- The Washington Times - Monday, June 18, 2001

"Royal Air Force may recruit Luftwaffe pilots." No, the London Times report isnt a joke employment ad intended to boggle Battle of Britain survivors.
The RAFs talent search, however, exemplifies Europes general decline in military effectiveness and European NATO members specific failure to meet modernization commitments. Ultimately, it offers insight into the European Unions chronic case of collective political weakness, illustrating why even the most sanctimonious of Washington-taunting Euro-promoters secretly rely on U.S. leadership.
Facing a pilot shortage, the RAF is scouring the globe for hi-Mach skills. This spring, when New Zealands irresponsible little government decided to defund its own air force, the RAF immediately approached unemployed Kiwi jet jockeys.
But recruiting from the Luftwaffe was too ironic for the press to ignore. In the six decades since the London Blitz, both history and Hollywood have kept alive the memory of Spitfires and Messerschmidts tangling high above the Thames.
Dont confuse hiring German pilots as indicative of increasing European cooperation. Its poaching indicative of desperation on the part of the RAF and disenchantment on the part of Luftwaffe pilots disgruntled by Germanys aging air fleet and declining training time.
Euro politicos have decided their militaries can shrink and make-do with old equipment. The Soviet threat is kaput, and economic prosperity is what really binds Europe, right?
This political decision, however, abrogates NATOs 1999 "force goals" agreement, forged after the Kosovo War revealed a growing gap between U.S. and European military capabilities. Europeans agreed to improve in five areas: logistics, command and control, survivability of forces and infrastructure, mobility, and "effective engagement" a buzzword for precision-guided weapons.
But the goals simply havent been met. Actually, Britain deserves credit for attempting to meet its commitments. Germany has faltered. France, as usual, has invested more in anti-Washington invective than in modernization.
At last weeks NATO defense ministers conference, Secretary General Lord Robertson assayed the failure to pursue military reform. "Elections are rarely won or lost on questions of defense policy," he said. "These are complex and sometimes dry issues … hard to package in a sound bite." While globalization offers "our societies the opportunity to become … more prosperous, it also makes them more vulnerable," particularly to "states developing weapons of mass destruction."
Lord Robertson warned Europeans, "If crisis comes along, the capability wont be there." If Europe doesnt deliver, the result will be a "trans-Atlantic capability gap and a European credibility gap."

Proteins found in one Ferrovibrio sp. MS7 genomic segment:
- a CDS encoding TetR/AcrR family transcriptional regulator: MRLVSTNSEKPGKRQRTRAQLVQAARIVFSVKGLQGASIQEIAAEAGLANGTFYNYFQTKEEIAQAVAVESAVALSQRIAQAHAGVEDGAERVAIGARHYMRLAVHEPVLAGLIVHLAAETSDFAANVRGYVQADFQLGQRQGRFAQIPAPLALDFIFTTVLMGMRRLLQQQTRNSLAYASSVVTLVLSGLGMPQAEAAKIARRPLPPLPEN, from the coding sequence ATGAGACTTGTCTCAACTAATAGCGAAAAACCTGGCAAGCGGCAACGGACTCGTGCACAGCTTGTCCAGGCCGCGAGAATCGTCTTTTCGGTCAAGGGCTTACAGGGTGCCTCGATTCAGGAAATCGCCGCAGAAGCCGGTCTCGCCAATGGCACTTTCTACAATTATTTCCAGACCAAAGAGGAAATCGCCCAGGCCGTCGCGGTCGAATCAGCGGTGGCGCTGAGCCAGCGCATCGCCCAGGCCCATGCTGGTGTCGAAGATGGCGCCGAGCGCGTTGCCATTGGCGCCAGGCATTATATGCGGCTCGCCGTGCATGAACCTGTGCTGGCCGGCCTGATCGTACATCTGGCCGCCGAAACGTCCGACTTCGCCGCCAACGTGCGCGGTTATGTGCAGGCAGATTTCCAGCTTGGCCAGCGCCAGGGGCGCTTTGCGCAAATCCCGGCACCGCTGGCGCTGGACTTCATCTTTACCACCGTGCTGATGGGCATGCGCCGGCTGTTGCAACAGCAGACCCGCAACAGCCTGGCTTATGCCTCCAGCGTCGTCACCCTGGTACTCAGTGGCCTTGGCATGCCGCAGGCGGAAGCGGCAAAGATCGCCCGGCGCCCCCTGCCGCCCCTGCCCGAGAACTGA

The Eurocorps, the "go it alone" force some Americans perceive as a threat to undermine NATO, looks like another Euro-tout turned to Euro-flop. Lack of funding is one reason, European rivalries another. Greece rejected Turkish participation in a joint European defense force. On June 8, Irish voters rejected EU expansion. Like other Western Europeans, many Irish believe an enlarged EU costs them too much money. More than a few also fear that EU "institutional reforms" would require Ireland to participate in the EUs military force, compromising Irish neutrality.
Frankly, Europe already suffers from other credibility gaps. The euros decline against the U.S. dollar was the free markets comment on Europes economic weaknesses. Though Europeans recognize the need for structural and social reform, the will to tackle vested interests and embedded problems is utterly lacking. While crack German pilots may jump to the RAF, ask a Greek engineer about intra-EU labor mobility if he applies for a job in Munich.
American liberals chatter about European "credibility" on environmental issues. Thats another hoo-hah. Romania remains the only European nation to ratify the flawed Kyoto Treaty. However, hammering President Bush about the Kyoto Treaty shields European leaders from the wrath of their domestic greens. Germanys left-wing government is making extensive use of this bit of guerrilla theater the eco-freaks generate great sound bites and satirizing Mr. Bush deflects attention from the deterioration of the Luftwaffe.
Lord Robertson understands, as do other European defense specialists, that emerging threats require modernization and preparation. However, among key European leaders, only British Prime Minister Tony Blair has publicly acknowledged the merit of the Bush administrations missile defense proposals, new approaches to arms control and new "strategic framework" for collective defense.
But dont tell that to the crowds of protesters greeting Mr. Bushs European tour. Check their posters its all sound bites, adolescent angst and smug duplicity. The United States is the bogey man, faulted for Middle East conundrums, energy policy, environmental degradation and incredibly impoverishing Cuba. Apparently, some European socialists still cant criticize communism.
If the defense of the Free World is to remain credible, the United States has to lead its all too obvious Europe cant.

Austin Bay is a nationally syndicated columnist.

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